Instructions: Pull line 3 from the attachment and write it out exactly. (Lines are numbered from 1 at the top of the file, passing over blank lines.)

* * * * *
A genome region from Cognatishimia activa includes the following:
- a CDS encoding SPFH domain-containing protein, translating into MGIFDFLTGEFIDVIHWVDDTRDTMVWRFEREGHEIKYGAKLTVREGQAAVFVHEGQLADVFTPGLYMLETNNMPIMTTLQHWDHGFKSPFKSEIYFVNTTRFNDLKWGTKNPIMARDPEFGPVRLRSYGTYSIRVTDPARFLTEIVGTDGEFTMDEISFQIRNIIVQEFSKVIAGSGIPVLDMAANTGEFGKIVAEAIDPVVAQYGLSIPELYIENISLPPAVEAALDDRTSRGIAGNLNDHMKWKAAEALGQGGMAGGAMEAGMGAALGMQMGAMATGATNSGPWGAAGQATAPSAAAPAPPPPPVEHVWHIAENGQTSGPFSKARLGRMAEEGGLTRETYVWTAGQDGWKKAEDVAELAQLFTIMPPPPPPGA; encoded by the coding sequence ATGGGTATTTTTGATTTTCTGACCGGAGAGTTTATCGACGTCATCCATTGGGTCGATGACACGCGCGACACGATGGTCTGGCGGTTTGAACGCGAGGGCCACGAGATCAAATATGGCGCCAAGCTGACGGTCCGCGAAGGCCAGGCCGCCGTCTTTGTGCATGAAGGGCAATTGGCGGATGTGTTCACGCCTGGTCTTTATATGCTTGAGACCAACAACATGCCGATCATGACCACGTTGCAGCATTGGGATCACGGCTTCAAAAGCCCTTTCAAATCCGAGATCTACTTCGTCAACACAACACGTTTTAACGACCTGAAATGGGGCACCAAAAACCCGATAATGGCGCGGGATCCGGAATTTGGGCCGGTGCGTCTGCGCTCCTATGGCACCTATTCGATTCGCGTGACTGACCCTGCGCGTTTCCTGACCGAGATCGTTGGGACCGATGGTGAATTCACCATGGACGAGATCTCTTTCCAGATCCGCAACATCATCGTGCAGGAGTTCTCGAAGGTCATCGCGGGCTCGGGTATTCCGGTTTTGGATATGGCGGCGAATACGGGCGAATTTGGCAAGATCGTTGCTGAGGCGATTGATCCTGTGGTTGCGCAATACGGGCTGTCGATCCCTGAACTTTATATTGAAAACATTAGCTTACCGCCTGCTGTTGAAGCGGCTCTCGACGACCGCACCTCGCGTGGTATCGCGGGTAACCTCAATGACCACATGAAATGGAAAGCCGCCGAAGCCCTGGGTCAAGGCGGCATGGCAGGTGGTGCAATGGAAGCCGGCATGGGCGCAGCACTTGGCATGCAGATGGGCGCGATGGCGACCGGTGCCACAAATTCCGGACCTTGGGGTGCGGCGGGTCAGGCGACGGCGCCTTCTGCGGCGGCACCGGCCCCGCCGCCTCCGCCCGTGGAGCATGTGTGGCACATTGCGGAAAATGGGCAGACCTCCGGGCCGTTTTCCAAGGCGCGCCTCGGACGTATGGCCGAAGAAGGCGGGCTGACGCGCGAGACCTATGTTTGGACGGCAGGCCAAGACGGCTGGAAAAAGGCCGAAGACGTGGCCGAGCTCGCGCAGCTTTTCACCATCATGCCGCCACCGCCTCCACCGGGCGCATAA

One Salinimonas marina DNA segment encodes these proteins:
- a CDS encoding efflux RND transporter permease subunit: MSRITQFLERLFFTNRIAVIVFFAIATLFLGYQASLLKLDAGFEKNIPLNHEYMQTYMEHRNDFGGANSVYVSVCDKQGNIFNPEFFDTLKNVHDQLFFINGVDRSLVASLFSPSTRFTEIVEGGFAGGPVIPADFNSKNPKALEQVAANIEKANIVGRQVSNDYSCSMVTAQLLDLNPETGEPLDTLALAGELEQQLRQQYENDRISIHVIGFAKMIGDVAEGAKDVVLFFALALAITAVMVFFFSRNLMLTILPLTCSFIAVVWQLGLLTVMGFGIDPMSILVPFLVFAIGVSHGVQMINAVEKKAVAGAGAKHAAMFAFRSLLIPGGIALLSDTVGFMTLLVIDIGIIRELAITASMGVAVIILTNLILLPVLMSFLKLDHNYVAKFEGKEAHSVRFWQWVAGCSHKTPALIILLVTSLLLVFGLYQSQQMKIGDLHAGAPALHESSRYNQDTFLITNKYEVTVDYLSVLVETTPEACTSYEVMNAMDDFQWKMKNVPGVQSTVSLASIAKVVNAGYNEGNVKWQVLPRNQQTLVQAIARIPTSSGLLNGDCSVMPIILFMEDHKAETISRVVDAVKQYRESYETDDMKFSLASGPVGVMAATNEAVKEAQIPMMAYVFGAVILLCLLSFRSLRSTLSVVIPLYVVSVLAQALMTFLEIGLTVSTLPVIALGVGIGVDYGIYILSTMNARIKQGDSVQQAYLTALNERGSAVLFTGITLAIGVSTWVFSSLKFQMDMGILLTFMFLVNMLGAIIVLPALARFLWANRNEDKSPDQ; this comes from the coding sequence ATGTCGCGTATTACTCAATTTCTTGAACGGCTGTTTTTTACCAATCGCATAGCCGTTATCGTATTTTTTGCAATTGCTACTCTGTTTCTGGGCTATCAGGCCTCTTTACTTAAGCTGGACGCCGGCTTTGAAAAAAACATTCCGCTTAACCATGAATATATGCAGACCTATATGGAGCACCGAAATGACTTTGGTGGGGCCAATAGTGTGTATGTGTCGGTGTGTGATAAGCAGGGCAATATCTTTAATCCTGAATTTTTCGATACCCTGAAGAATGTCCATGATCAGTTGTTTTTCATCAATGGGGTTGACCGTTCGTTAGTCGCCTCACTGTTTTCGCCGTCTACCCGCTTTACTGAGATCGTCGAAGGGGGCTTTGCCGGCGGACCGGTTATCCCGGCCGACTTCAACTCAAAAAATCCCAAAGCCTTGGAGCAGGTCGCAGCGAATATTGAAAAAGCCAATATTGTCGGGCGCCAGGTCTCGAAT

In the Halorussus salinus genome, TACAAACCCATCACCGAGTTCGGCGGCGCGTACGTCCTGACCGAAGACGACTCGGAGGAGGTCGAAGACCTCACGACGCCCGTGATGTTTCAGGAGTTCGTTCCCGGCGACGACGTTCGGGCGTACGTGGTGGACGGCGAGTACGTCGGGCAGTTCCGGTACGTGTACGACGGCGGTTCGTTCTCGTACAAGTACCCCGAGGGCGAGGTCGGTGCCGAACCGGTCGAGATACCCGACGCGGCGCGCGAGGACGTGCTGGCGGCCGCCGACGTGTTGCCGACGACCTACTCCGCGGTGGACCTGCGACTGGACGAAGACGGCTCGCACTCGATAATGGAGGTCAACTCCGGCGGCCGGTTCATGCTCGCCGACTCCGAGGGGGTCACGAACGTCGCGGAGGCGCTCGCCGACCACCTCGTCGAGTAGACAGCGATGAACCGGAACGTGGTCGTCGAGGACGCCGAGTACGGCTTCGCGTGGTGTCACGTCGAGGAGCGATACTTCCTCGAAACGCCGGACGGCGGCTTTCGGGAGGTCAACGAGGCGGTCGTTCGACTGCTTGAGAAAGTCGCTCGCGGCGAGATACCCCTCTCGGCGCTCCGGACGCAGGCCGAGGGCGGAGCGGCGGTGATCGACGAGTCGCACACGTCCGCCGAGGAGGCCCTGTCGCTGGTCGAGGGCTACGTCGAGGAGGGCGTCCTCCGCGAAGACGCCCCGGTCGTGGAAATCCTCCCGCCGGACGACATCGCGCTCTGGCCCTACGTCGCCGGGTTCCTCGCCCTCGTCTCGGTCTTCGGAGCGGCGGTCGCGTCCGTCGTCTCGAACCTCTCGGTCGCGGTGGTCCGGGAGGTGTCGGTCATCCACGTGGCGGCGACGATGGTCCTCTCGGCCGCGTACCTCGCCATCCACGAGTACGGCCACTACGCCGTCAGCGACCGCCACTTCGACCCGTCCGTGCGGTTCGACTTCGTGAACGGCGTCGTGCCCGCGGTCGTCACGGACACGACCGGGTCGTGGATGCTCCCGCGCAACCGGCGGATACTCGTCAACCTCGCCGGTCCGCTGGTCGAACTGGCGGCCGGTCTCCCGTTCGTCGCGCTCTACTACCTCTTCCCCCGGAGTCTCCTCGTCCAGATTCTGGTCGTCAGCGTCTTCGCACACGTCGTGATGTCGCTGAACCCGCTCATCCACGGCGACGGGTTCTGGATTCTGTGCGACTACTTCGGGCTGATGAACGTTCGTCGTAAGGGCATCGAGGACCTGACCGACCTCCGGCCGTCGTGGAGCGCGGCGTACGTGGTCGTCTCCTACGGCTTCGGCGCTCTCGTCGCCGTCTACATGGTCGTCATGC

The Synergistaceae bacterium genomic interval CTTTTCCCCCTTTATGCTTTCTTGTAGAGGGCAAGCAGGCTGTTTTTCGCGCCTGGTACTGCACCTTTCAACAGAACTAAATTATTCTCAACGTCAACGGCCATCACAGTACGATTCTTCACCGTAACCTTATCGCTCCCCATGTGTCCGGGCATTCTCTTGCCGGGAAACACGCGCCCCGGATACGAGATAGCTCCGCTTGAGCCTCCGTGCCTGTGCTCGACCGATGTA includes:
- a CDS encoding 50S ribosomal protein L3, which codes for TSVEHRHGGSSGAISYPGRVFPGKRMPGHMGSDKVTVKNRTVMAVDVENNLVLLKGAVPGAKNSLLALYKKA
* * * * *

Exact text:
One Salinimonas marina DNA segment encodes these proteins: